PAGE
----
The 44th District Senator said he does not like the fact that House Bill 1698 pits the business community against the medical and healthcare provider communities.
“It protects business, but it does so at the expense of physicians. It doesn’t protect physicians, in fact it targets them, and it doesn’t protect the physician/patient relationship,” Senator Brady said. “I’m voting for this measure today, but I am also going on record that this legislation treats our medical community unfairly and we must do something about that.”
House Bill 1698 addresses such issues as preventing an employee from getting workers’ comp benefits if the employee’s use of drugs or alcohol caused the injury, and limiting “wage differential” payments to expected work life instead of having a lifetime benefit when the employee would not be working for his or her entire lifetime.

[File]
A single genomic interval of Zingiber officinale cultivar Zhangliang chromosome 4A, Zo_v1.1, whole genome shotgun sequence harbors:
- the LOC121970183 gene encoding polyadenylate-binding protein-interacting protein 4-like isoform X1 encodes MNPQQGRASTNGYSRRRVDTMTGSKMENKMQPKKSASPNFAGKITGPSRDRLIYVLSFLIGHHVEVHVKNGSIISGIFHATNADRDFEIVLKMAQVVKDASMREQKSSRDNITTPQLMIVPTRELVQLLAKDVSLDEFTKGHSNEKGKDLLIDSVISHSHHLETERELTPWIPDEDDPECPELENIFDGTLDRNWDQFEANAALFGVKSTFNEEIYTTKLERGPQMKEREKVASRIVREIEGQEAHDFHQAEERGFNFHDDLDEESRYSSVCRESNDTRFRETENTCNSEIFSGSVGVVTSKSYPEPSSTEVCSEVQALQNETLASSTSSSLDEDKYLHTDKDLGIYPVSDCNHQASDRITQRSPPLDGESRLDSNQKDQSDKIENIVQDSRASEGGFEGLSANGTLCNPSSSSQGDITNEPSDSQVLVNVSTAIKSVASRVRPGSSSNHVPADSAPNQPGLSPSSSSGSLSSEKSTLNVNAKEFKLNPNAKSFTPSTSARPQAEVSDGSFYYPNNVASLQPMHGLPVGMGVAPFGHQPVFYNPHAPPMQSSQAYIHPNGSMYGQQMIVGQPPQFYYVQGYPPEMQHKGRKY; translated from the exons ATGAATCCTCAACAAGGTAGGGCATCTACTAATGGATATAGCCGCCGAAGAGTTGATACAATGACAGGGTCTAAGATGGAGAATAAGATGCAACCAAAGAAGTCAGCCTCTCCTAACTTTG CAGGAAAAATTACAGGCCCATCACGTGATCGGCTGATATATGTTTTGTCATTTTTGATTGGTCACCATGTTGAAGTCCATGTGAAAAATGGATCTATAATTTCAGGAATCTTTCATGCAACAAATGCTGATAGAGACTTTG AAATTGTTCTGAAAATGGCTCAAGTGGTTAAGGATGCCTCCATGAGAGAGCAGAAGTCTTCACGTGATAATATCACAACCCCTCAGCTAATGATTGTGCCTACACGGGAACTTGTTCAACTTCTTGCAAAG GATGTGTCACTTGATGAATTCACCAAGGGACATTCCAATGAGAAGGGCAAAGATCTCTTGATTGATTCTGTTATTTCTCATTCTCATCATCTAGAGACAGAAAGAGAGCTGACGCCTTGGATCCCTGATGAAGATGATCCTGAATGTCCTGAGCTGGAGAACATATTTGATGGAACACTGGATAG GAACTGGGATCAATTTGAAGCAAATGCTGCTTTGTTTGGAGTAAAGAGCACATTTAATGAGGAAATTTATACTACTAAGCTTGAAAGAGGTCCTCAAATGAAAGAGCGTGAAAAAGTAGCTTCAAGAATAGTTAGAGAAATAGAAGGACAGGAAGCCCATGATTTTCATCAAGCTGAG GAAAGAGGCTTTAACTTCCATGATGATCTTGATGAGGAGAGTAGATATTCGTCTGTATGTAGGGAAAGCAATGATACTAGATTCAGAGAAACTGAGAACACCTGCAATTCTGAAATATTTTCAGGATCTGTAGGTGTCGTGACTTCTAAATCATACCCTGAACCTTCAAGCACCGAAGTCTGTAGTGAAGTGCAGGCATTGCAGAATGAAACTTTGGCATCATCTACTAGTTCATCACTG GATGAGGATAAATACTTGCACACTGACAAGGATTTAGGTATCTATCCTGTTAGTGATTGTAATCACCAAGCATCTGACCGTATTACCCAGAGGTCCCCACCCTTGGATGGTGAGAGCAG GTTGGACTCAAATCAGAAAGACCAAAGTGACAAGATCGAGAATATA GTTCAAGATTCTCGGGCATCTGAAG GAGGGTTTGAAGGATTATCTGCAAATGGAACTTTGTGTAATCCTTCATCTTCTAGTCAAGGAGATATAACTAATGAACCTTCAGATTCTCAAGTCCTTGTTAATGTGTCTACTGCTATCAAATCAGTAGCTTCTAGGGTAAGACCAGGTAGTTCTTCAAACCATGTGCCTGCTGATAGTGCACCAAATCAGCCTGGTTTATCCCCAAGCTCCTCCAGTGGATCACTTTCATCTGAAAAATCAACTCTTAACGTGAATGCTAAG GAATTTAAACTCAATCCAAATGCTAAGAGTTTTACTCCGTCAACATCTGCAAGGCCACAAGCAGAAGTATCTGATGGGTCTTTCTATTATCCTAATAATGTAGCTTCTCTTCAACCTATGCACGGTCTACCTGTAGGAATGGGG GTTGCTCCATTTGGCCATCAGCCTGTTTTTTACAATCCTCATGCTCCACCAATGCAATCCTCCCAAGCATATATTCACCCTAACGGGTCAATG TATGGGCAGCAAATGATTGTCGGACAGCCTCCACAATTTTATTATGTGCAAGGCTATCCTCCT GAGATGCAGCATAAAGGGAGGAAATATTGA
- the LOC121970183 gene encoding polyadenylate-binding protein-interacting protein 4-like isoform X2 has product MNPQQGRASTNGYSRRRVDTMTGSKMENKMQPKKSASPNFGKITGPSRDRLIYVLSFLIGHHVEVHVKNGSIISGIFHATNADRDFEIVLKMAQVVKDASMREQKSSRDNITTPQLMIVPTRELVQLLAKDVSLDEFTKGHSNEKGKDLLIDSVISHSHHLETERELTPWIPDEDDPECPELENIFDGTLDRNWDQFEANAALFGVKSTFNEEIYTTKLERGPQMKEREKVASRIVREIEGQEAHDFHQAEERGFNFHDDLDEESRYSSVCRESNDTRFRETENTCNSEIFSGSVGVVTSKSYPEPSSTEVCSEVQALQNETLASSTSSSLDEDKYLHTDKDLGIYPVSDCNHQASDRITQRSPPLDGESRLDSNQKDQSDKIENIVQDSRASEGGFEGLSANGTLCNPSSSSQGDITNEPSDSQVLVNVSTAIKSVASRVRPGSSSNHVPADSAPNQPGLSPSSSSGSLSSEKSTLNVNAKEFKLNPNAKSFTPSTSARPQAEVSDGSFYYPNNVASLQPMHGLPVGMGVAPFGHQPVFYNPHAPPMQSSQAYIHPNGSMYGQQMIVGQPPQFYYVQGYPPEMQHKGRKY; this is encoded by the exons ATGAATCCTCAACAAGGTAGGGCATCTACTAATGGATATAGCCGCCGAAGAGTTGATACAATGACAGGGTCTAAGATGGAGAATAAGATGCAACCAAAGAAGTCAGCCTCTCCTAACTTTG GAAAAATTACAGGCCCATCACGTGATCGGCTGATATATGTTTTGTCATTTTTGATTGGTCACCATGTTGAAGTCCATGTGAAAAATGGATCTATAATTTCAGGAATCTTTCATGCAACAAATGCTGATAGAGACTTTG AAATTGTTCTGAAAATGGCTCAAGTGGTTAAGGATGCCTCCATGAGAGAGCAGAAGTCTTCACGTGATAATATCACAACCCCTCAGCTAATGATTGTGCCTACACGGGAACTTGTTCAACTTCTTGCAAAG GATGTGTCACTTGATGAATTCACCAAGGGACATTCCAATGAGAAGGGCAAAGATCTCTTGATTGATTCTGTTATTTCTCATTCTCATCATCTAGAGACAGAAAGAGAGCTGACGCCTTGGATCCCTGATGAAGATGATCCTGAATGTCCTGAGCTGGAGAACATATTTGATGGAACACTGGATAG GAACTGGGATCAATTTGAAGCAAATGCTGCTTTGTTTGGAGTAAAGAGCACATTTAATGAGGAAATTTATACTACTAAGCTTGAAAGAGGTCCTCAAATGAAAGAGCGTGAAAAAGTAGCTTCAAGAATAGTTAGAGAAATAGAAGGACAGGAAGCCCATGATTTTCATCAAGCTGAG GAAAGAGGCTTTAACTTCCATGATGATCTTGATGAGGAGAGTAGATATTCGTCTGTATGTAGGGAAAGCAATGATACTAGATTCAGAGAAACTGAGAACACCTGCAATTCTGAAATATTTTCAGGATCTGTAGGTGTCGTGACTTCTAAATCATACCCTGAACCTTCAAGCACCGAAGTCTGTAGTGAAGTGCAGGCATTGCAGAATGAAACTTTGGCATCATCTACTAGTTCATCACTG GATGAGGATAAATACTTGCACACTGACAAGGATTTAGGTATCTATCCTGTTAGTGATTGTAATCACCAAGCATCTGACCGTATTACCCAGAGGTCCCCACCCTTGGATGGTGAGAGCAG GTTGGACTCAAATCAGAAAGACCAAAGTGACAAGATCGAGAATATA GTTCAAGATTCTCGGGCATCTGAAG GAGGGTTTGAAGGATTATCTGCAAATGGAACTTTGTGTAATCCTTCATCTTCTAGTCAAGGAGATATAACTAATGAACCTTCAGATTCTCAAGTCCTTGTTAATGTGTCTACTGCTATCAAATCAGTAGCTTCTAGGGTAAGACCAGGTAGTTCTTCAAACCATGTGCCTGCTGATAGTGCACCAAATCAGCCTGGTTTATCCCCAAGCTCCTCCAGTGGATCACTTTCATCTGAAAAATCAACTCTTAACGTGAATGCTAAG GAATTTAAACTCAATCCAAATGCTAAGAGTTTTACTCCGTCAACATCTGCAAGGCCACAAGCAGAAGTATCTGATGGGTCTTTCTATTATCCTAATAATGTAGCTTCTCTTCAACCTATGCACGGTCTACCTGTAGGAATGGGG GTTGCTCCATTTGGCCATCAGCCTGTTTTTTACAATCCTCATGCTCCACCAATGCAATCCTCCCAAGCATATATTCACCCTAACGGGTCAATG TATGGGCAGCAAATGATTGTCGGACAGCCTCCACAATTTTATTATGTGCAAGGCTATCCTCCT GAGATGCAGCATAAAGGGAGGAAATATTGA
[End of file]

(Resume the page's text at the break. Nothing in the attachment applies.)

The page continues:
However, a key issue that remains unresolved, Senator Brady said, is “causation.” Currently there is no requirement that a workers’ compensation injury or illness be directly related to the workplace. Senate Republicans wanted to require a connection between the workplace and the injury or illness for which an employee is being compensated.
House Bill 1698 also limits carpal tunnel recoveries, and states that utilization review and provider networks will be available to employers to assist in controlling costs.
“Decisions by the Blagojevich and Quinn administrations have the past few years have thrown quite a few hurdles into the path of businesses,” Senator Brady said. “I have been working for several years to change our workers’ compensation system and am pleased that some progress is being made. This action is a step in the right direction to making Illinois a viable place to invest and work again, and I will continue to work toward a system that treats all fairly.”
House Bill 1698 now returns to the House of concurrence with changes made to it in the Senate.